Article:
Isn’t the plane going to be used again in the near future for another flight? Use the excess fuel then.

    And if the problem is the weight of the excess fuel, then how about eliminating two rows of seats on every flight and charging the remaining passengers an extra dollar or whatever to offset the cost. I’ll gladly pay a nominal amount more to fly without having my knees in my chest for 7 hours.

    • B says:

      Fuel has weight, and that extra weight has to be carried by your car, or by a plane, if you’re carrying it around.

    • Commenter24 says:

      The heavier the plane, the more fuel it burns. A not-quite fully-loaded 737 burns around 5000lbs of fuel per hour, so 15 minutes of fuel is roughly 1250lbs. The extra fuel adds weight, which increases fuel burn and decreases climb and cruise performance.

      • pantheonoutcast says:

        Yeah, I get that, so it makes more sense for the airline to reduce 1250 pounds of unnecessary weight in the cabin rather than in the fuel tanks. The average weight of an American is what, 175 pounds or so? That’s a reduction of 8 people and the weight of their chairs. I’m sure the other 125 + passengers can make up the difference in lost ticket sales to eight people with a nominal charge.

        • Commenter24 says:

          It doesn’t make sense to reduce the number of revenue-producing passengers in order to carry unnecessary fuel.

          • pantheonoutcast says:

            The article points out that extra fuel is used in times of flight diversion, inclement weather, holding patterns in congested airports, and other emergencies.

            It’s hardly “unnecessary.” If it was unnecessary, no plane would ever carry extra fuel.

            Cutting 8 seats from each flight, and offsetting the monetary loss by raising the remaining ticket prices by a nominal amount would result in no revenue loss. 133 passengers X $300 a ticket is precisely the same amount of revenue as 125 passengers X $319.20 per ticket. Most people would gladly pay an extra $20 for more leg and arm room. Also, the decrease in baggage weight would result in a more fuel efficient flight as well.

            • Big Mama Pain says:

              In the article, it points out that the FAA regulations require all aircraft to have 45 minutes of extra fuel for intercontinental, 30 minutes for trans; American Airlines requires 60 minutes right now, and have only dipped below 88 minutes less than half a percent of all flights. It makes total sense for AA to change it’s own policy to match the FAA regs. RTFA : )

              • ttw1 says:

                Gee, it makes a lot more sense when you read the article.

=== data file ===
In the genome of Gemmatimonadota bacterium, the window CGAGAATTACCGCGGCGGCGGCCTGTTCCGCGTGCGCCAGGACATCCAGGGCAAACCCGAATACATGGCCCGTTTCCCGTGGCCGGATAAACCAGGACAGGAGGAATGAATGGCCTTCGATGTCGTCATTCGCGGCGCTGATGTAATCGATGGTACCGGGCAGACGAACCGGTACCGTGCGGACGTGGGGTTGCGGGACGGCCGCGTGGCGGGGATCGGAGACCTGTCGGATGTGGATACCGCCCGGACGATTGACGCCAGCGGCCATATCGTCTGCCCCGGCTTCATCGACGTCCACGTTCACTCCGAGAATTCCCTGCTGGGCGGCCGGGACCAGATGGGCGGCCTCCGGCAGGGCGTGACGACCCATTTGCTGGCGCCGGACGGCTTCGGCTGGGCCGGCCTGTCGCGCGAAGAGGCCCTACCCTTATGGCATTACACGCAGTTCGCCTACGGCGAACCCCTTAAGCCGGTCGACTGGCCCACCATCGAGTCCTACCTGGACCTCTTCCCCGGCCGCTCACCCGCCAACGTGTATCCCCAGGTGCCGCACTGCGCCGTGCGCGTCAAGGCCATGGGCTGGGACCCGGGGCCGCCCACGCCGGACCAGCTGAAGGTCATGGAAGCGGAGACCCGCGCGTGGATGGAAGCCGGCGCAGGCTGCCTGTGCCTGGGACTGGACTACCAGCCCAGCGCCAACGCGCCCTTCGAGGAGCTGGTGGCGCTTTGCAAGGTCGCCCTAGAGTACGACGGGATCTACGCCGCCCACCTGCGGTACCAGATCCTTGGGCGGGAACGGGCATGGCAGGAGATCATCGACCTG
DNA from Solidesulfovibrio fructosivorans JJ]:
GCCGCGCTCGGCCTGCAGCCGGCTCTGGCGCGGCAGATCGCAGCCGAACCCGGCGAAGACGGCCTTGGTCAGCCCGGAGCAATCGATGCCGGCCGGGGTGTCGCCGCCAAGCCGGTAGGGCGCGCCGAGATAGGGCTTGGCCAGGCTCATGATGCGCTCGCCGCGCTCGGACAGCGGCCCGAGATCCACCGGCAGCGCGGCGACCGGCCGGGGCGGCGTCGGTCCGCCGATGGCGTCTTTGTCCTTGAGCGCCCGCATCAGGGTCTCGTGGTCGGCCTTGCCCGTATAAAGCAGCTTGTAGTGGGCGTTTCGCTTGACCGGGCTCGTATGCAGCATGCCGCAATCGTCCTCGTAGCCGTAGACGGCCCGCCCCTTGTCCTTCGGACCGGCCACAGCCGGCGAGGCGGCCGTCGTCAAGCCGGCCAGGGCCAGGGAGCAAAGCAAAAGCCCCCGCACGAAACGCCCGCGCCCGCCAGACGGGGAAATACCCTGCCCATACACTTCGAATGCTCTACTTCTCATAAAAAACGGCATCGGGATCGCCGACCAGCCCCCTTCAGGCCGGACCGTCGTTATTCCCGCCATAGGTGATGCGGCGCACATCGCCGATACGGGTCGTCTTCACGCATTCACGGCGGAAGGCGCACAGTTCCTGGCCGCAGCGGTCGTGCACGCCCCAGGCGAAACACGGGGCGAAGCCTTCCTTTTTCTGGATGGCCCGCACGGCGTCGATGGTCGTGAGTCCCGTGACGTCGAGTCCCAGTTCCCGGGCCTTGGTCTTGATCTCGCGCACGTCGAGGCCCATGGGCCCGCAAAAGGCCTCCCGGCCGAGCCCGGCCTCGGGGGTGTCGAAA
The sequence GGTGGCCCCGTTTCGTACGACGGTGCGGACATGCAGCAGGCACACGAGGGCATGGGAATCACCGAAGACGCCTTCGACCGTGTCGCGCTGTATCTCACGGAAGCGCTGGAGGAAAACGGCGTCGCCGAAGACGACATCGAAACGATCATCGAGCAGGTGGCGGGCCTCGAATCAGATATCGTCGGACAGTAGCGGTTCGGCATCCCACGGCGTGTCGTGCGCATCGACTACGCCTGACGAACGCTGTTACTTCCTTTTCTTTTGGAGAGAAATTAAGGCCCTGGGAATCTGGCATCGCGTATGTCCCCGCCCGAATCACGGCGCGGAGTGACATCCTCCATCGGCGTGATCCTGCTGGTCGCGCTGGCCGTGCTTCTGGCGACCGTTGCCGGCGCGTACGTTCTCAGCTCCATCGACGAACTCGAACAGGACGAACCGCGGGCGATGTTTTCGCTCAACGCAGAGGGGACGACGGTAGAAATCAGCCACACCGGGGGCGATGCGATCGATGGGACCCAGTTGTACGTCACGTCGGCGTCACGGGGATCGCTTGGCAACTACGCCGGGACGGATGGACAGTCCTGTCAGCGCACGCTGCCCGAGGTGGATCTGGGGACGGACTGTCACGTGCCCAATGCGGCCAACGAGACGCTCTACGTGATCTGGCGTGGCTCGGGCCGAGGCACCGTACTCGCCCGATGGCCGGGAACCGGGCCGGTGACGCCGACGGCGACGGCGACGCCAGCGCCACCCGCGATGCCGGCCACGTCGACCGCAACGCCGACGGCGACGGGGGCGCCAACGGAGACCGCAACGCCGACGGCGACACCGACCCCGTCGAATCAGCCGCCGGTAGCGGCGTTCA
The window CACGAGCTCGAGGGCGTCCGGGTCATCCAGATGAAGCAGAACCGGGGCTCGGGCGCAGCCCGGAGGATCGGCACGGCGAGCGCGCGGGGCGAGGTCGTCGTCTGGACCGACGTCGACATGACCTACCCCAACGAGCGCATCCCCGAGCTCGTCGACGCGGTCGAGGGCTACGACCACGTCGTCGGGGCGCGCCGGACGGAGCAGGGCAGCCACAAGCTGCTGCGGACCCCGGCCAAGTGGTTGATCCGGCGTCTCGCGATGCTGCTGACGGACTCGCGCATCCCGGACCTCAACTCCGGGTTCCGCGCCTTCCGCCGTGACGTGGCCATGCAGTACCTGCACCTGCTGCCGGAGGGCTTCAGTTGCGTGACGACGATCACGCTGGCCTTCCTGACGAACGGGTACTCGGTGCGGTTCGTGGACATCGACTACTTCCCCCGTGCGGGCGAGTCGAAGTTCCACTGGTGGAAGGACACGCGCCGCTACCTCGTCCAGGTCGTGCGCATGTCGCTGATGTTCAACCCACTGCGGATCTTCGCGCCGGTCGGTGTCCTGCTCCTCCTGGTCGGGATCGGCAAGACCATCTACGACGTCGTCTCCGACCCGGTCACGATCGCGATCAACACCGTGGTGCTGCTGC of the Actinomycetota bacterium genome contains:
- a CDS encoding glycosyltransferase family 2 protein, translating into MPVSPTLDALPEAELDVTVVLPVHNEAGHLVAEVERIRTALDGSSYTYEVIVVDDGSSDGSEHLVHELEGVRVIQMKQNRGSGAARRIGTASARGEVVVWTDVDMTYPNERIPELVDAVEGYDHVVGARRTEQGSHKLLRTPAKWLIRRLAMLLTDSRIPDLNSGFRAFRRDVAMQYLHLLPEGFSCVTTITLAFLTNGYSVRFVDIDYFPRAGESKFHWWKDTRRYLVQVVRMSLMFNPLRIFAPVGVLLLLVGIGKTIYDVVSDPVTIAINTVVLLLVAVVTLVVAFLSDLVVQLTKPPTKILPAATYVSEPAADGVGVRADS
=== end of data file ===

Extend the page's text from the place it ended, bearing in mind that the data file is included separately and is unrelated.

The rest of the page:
• pantheonoutcast says:

                Thanks, I RTFA. I just disagree with it. Imagine that – someone having a differing opinion.

                • Big Mama Pain says:

                  Hey now! I didn’t imply that your opinion was any less valid-I’m all for extra leg room! I often think that we as airline customers played a large part in the sardine effect on airlines, though, with our demands for ever cheaper flights. But, if you displaced 8 people per flight to save on weight, wouldn’t that have a major impact on people getting flights to where they needed, when they needed?

              • jamar0303 says:

                That’s ignoring the fact that landing at, for instance, JFK or LaGuardia is going to take more fuel than intended due to holding patterns and weather (and as for refueling, if I wanted an extra stop I would have bought a ticket with an extra stop). The ideal alternative would be to start using an airport with no holding patterns like, say, Islip but apparently no one but Southwest wants to do that.

            • Commenter24 says:

              I would prefer my airfare to go down rather than up, especially when there is no change in safety.

            • cowboyesfan says:

              American did just that with their “more room through out coach” strategy. It turns, out people will not spend $0.01 for more legroom in coach. People rank flights by price and always pick the cheapest.

            • halfcuban says:

              Amazing idea. Reducing the number of seats in a cabin in order to put in bigger seats with more amenities. I can’t believe no one has ever thought of this before. All those years of walking by First Class and Business class sections and no one has ever thunk to do this!

    • halfcuban says:

      As others pointed out, your car doesn’t have lift so the weight of the fuel is negligible. On an airplane where lift must be generated, every additional pound, including fuel, makes it harder to get off the ground. Adding additional fuel when its not necessary could result in reduced fuel performance. Its kind of a situation of diminishing returns. The more fuel, the less miles you get out of each additional gallon of fuel. At some point, adding more fuel, unless absolutely necessary (such as the case of a long-haul transcontinental flight), will yield no significant plus in flight time.

      • TardCore says:

        Wrong, it does make a difference in fuel economy. That’s why drag racers only take on enough fuel to get them to the end of the race. Carrying extra equals a weight or economy penalty. This is generally not a big deal because if your car runs out of gas you pull over, it’s a little harder to do that on an airplane.

        • halfcuban says:

          Except it doesn’t because the “extra’ fuel were talking about isn’t really “extra” as regulations already require enough fuel to not only divert, but to divert and be in a holding pattern for a period of time.. And no, the fuel economy of your car is not significantly impacted by the weight of the fuel in your tank, because it doesn’t comprise a large portion of the body weight of the car (and NOT a drag racer, which is essentially a large engine strapped to a fiber glass body). The fuel on a plane, however, can make up almost 1/3 of the total weight that the plane needs to lift. So yes, carrying extra fuel is a case of diminishing returns and carrying extra when not necessary is just a waste of fuel, not really a buffer against anything.